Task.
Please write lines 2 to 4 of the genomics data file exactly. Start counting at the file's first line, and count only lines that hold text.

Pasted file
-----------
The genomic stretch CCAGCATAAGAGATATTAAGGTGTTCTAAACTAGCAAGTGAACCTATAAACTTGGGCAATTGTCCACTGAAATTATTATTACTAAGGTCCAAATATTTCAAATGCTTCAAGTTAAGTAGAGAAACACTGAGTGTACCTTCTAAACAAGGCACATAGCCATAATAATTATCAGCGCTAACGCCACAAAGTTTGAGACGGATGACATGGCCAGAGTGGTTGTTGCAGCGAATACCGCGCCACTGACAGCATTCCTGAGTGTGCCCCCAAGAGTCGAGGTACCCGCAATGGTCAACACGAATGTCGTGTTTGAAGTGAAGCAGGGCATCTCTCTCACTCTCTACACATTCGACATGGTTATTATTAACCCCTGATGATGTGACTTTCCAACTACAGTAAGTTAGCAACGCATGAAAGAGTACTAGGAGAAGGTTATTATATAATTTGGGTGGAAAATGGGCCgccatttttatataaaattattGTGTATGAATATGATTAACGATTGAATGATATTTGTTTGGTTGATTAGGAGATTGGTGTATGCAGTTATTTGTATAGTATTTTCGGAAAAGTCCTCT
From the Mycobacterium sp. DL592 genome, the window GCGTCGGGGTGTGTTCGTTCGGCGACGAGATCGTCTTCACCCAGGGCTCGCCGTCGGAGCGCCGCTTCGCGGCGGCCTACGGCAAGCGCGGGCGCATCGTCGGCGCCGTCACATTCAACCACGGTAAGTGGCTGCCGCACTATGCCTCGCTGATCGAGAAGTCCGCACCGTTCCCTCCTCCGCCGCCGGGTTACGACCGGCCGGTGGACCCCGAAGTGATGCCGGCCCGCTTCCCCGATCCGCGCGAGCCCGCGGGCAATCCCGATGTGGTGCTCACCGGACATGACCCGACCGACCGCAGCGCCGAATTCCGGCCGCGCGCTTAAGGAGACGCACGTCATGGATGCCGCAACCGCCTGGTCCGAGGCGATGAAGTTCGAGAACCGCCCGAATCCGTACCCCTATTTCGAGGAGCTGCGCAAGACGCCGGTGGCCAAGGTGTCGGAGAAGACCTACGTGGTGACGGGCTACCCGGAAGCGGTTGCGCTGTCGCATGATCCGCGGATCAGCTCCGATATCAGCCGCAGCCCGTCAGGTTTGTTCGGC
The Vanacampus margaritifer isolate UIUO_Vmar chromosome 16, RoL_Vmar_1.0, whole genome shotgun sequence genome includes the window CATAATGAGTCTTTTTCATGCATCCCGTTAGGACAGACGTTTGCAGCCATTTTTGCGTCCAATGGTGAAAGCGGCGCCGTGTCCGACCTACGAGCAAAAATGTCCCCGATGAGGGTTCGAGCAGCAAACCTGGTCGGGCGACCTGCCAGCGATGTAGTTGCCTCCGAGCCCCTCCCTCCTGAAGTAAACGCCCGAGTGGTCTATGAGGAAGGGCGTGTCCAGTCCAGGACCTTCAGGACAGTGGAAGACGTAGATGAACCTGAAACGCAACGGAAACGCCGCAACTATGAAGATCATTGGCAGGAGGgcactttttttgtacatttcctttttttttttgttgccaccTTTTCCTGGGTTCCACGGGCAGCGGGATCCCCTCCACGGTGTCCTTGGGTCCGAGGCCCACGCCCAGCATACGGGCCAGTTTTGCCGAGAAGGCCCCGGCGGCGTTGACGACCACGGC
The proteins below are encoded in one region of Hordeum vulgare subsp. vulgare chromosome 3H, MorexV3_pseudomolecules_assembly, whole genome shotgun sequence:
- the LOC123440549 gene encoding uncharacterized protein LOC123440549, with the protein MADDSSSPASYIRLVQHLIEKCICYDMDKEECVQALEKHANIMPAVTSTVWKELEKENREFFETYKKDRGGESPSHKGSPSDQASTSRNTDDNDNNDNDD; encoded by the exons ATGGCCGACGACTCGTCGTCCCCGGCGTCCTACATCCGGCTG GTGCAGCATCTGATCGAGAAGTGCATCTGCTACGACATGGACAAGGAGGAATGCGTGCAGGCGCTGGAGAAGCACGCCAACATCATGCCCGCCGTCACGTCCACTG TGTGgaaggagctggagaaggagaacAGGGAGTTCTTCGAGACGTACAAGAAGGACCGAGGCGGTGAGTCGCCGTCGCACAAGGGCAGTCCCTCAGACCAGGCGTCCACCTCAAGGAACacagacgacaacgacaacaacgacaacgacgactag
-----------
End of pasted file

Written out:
From the Mycobacterium sp. DL592 genome, the window GCGTCGGGGTGTGTTCGTTCGGCGACGAGATCGTCTTCACCCAGGGCTCGCCGTCGGAGCGCCGCTTCGCGGCGGCCTACGGCAAGCGCGGGCGCATCGTCGGCGCCGTCACATTCAACCACGGTAAGTGGCTGCCGCACTATGCCTCGCTGATCGAGAAGTCCGCACCGTTCCCTCCTCCGCCGCCGGGTTACGACCGGCCGGTGGACCCCGAAGTGATGCCGGCCCGCTTCCCCGATCCGCGCGAGCCCGCGGGCAATCCCGATGTGGTGCTCACCGGACATGACCCGACCGACCGCAGCGCCGAATTCCGGCCGCGCGCTTAAGGAGACGCACGTCATGGATGCCGCAACCGCCTGGTCCGAGGCGATGAAGTTCGAGAACCGCCCGAATCCGTACCCCTATTTCGAGGAGCTGCGCAAGACGCCGGTGGCCAAGGTGTCGGAGAAGACCTACGTGGTGACGGGCTACCCGGAAGCGGTTGCGCTGTCGCATGATCCGCGGATCAGCTCCGATATCAGCCGCAGCCCGTCAGGTTTGTTCGGC
The Vanacampus margaritifer isolate UIUO_Vmar chromosome 16, RoL_Vmar_1.0, whole genome shotgun sequence genome includes the window CATAATGAGTCTTTTTCATGCATCCCGTTAGGACAGACGTTTGCAGCCATTTTTGCGTCCAATGGTGAAAGCGGCGCCGTGTCCGACCTACGAGCAAAAATGTCCCCGATGAGGGTTCGAGCAGCAAACCTGGTCGGGCGACCTGCCAGCGATGTAGTTGCCTCCGAGCCCCTCCCTCCTGAAGTAAACGCCCGAGTGGTCTATGAGGAAGGGCGTGTCCAGTCCAGGACCTTCAGGACAGTGGAAGACGTAGATGAACCTGAAACGCAACGGAAACGCCGCAACTATGAAGATCATTGGCAGGAGGgcactttttttgtacatttcctttttttttttgttgccaccTTTTCCTGGGTTCCACGGGCAGCGGGATCCCCTCCACGGTGTCCTTGGGTCCGAGGCCCACGCCCAGCATACGGGCCAGTTTTGCCGAGAAGGCCCCGGCGGCGTTGACGACCACGGC
The proteins below are encoded in one region of Hordeum vulgare subsp. vulgare chromosome 3H, MorexV3_pseudomolecules_assembly, whole genome shotgun sequence: